Officers holding the ranks of lieutenant-general and major-general may be generically considered to be generals.

George V

George V (George Frederick Ernest Albert; 3 June 1865 – 20 January 1936) was King of the United Kingdom and the British Dominions, and Emperor of India, from 6 May 1910 until his death in 1936.

Born during the reign of his grandmother Queen Victoria, George was third in the line of succession behind his father, Prince Albert Edward, and his own elder brother, Prince Albert Victor. From 1877 to 1891, George served in the Royal Navy, until the unexpected death of his elder brother in early 1892 put him directly in line for the throne. On the death of his grandmother in 1901, George's father ascended the throne as Edward VII, and George was created Prince of Wales. He became king-emperor on his father's death in 1910.

George V's reign saw the rise of socialism, communism, fascism, Irish republicanism, and the Indian independence movement, all of which radically changed the political landscape. The Parliament Act 1911 established the supremacy of the elected British House of Commons over the unelected House of Lords. As a result of the First World War (1914–1918), the empires of his first cousins Nicholas II of Russia and Wilhelm II of Germany fell, while the British Empire expanded to its greatest effective extent. In 1917, George became the first monarch of the House of Windsor, which he renamed from the House of Saxe-Coburg and Gotha as a result of anti-German public sentiment. In 1924 he appointed the first Labour ministry and in 1931 the Statute of Westminster recognised the dominions of the Empire as separate, independent states within the Commonwealth of Nations. He had smoking-related health problems throughout much of his later reign and at his death was succeeded by his eldest son, Edward VIII.

Hopwood (surname)

Hopwood is a surname. Notable people with the surname include:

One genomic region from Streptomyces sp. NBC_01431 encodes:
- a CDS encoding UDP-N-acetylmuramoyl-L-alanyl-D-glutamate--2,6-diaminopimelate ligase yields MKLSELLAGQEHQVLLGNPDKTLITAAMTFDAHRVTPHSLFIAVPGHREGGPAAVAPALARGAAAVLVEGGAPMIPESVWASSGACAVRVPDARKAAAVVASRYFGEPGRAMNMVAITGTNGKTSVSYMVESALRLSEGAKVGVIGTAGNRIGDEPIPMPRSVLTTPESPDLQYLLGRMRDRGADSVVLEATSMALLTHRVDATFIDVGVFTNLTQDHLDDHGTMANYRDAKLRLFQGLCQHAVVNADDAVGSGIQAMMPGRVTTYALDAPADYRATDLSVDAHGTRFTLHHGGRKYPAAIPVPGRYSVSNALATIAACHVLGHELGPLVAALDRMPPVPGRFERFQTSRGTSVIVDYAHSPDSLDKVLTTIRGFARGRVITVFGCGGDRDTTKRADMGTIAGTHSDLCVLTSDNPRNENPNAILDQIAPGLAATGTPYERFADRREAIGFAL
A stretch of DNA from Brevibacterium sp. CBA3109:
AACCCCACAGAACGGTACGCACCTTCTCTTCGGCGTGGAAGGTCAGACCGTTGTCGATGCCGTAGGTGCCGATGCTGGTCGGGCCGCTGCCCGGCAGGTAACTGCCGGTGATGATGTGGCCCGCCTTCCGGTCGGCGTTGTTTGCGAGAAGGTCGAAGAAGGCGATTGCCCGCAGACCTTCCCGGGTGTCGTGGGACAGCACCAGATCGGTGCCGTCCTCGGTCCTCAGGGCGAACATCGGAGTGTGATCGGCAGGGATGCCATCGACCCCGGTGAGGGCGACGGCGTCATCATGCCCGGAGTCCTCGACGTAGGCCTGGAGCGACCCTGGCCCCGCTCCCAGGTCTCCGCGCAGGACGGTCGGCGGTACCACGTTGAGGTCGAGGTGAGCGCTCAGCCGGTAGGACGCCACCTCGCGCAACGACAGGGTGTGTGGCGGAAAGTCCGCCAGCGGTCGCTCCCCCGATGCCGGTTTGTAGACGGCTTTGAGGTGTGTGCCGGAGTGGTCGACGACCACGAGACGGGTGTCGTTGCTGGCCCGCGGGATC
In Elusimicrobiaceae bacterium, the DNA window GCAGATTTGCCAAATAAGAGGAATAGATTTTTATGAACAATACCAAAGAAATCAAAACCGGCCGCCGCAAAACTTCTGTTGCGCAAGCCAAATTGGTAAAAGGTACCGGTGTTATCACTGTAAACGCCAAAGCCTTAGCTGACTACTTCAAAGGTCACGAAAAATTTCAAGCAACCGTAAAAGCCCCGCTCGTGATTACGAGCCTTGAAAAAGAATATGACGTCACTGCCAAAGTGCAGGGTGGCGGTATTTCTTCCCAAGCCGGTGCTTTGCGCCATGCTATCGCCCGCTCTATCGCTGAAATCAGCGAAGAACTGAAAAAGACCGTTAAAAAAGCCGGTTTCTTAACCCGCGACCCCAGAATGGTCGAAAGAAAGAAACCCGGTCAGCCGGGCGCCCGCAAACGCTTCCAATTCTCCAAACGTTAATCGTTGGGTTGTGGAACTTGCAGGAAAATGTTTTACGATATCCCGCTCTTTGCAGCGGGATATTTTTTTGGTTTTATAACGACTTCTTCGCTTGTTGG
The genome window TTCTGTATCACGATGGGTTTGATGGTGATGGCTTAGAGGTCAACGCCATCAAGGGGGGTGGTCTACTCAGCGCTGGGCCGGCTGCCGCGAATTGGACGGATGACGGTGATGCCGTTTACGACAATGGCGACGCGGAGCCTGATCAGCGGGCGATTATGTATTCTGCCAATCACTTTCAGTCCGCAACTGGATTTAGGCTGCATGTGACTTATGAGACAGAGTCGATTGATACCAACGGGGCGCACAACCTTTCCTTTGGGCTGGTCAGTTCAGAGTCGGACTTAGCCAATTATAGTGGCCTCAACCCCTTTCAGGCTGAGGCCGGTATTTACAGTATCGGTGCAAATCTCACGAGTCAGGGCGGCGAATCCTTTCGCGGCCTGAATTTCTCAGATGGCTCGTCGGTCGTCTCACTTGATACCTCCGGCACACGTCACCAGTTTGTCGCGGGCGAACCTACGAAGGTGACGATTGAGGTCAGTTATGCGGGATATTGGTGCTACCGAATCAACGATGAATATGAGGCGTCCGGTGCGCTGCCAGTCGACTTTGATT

Avery Hopwood, Depression era playwright

David Hopwood, British geneticist

John Hopwood, colonial-era settler of Western Pennsylvania

John Hopwood, English cricketer

Len Hopwood, English cricketer

Mererid Hopwood, Welsh Poet

Ronald Arthur Hopwood, Rear Admiral, Royal Navy (1868–1949)

Shon Hopwood, reformed bank robber and self-taught attorney

Leveson-Gower family

Leveson-Gower ( LEW-sən GOR), also Sutherland-Leveson-Gower, is the name of a powerful British noble family. Over time, several members of the Leveson-Gower family were made knights, baronets and peers. Hereditary titles held by the family include the dukedom of Sutherland, as well as the

ancient earldom of Sutherland (created c. 1230) and the earldom of Granville (created 1833). Several other members of the family have also risen to prominence.

List of Mayors of Chichester

The following have been mayors of Chichester, Sussex:

William Combe 1390–91 MP for Chichester, 1382, 1384 and 1401

William Neel 1393–95, 1401–02 MP for Chichester, 1388, 1399 and 1415.

William Horlebat 1398–99. MP for Chichester, 1388

Thomas Patching 1407–08 MP for Chichester, 1486–1499

William Hore 1422-23, 1427–29, 1432–33, 1436–37, 1439–40, 1444–45, 1446-48. MP for Chichester, 1420 and 1431

John Digons 1548–49 MP for Chichester, 1554

Richard Knight 1554–55 MP for Chichester, 1555

John Digons 1556–57 and 1567–68

Lawrence Ardren 1564 MP for Chichester, 1558

Charles Lennox, 2nd Duke of Richmond 1735–36

Lord George Lennox 1772–73